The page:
St Michael
MARAZION

At the foot of St. Michael's Mount

This quaint seaside village has a charming atmosphere that fills its narrow streets and seaside footpaths. Despite it being home to just over 1000 people, there is an abundance of restaurants, pubs and beaches at its doorstep for both visitors and residents to enjoy. The dramatic St. Michael’s Mount commands the Marazion landscape, the causeway linking up with the village and the ferries that leave from the shores of the beach sprawling out in front of Marazion. The town of Penzance, with its rich maritime history, is around three miles away and a glorious seafront walk connects it to the village, with Newlyn’s artist’s community lying just beyond. Staying in Marazion you’ll also be within easy reach of the wild Lizard Peninsula as well as the popular town, St Ives – it’s a great spot to explore the beauty and variety of West Cornwall.

The marazion guide

Godolphin Arms Restaurant Lower Deck Credit Mike Searle

Seafront eateries and classic Cornish pubs...

For a small village Marazion has an impressive collection of exceptional restaurants and cosy pubs. Of course, there are plenty of great eateries and bars in the wider area too (Penzance has some great little gems) – but here’s our pick of Marazion’s finest.

Book up early and get into Ben’s Cornish Kitchen – a modest exterior that offers mouth-wateringly incredible food. It has attracted the attention of national food critics who rave about its quality – all for marvellously good value. There’s a small but excellently well-curated menu offering bistro-style dishes, each showcasing the local produce – if you can find time to eat here you won’t be disappointed.

For sweeping views across Mount’s Bay, The Godolphin Arms is the place to be. It was refurbished back in 2017, installing panoramic windows, a balcony and cool interiors, really giving this place the wow-factor. Enjoy an eclectic menu with a slight bias towards seafood caught from local boats – the service can be a little slow in the summer months but if you’re happy to sit and bask in the view then be sure to grab a bite to eat here.

For a nightcap, a lunchtime pint or a cosy fireside glass of wine, head up the hill to discover the Fire Engine Inn. The cobbled floors of The Well Bar in the lower half of the building provides a cosy, authentic pub feel whilst upstairs offers a modern maritime space complete with views over to the Mount. A great selection of local ales, and a corker of a roast, this little pub is a great place to hunker down in.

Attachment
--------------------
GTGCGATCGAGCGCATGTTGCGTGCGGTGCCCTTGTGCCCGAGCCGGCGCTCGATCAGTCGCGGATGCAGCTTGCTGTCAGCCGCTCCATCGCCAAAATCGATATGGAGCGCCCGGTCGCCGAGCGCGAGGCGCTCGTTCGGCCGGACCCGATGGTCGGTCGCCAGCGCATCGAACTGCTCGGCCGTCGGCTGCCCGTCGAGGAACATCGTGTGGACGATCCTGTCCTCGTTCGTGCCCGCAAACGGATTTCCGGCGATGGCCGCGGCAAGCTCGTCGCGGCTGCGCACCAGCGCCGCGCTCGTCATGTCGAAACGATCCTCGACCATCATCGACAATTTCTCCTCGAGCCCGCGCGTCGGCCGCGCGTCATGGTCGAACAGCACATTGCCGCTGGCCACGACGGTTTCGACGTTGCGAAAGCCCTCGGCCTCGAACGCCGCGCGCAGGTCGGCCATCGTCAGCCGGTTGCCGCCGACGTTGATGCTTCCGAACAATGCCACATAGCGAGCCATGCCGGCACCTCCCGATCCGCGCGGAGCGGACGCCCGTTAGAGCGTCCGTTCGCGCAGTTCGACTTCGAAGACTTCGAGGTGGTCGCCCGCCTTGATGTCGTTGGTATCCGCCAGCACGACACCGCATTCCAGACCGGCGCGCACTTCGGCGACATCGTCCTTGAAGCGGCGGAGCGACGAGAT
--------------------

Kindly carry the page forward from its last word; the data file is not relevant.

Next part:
Perranuthnoe, Cornwall. Matt Jessop

A beachfront village

One of Marazion’s key features is that it is just set back from the sea, with miles of beach stretching along the bay towards Penzance. Marazion Beach is the expanse of sand that incorporates the causeway of St. Michael’s Mount and the large tides experienced here mean that when the cobbled pathway across the bay to the Mount is exposed, so is are golden sands, rock pools and gentle waves.

A little further toward Penzance lies Long Rock Beach, effectively an extension of Marazion Beach as there’s no visible divide. When the wind gets up and the tide rolls in, watch as kitesurfers soar into the air, harnessing the natural power of the wind and waves – it’s quite the spectacle.

These two beaches are well within walking distance of Marazion but there are many more to be found nearby. Discover the dramatic beauty of Porthcurno near Land’s End, or head east and explore Prussia Cove, the hidden smuggler’s landing of old, or the small yet perfect Perranuthnoe. Wherever you go, there’s plenty to see.

Tremenheere. View From The Pagoda. Karl Davies

Plenty to do

The obvious attraction of Marazion is the dramatic, unmissable St. Michael’s Mount. Discover the subtropical gardens, the tale of Cormoran the Giant and the history of the castle, as well as the village on the Mount that a few families call home. Make sure you check the website before heading out, as high winds and rough seas often cause the estate to close off access.

If subtropical gardens are your bag, make sure you make the two-mile trip to the gorgeous Tremenheere Sculpture Gardens. With stunning exotic plants, intriguing instalments and sculptures dotted around the sprawling grounds, and an impressive gallery and shop, Tremenheere is a must visit. Make sure you don’t miss the Skyspace – a fabulous experience.

For the kids on days where the beach has been exhausted or is a little cold, head to Paradise Park, home to over 130 species of birds and other animals – including Red Pandas, Otters and a petting zoo! There’s also an indoor soft play area to be absolutely sure little ones are tired out – a wonderful way to while away a day.

For more inspiration on what to do around Marazion, check out our Mount’s Bay page.

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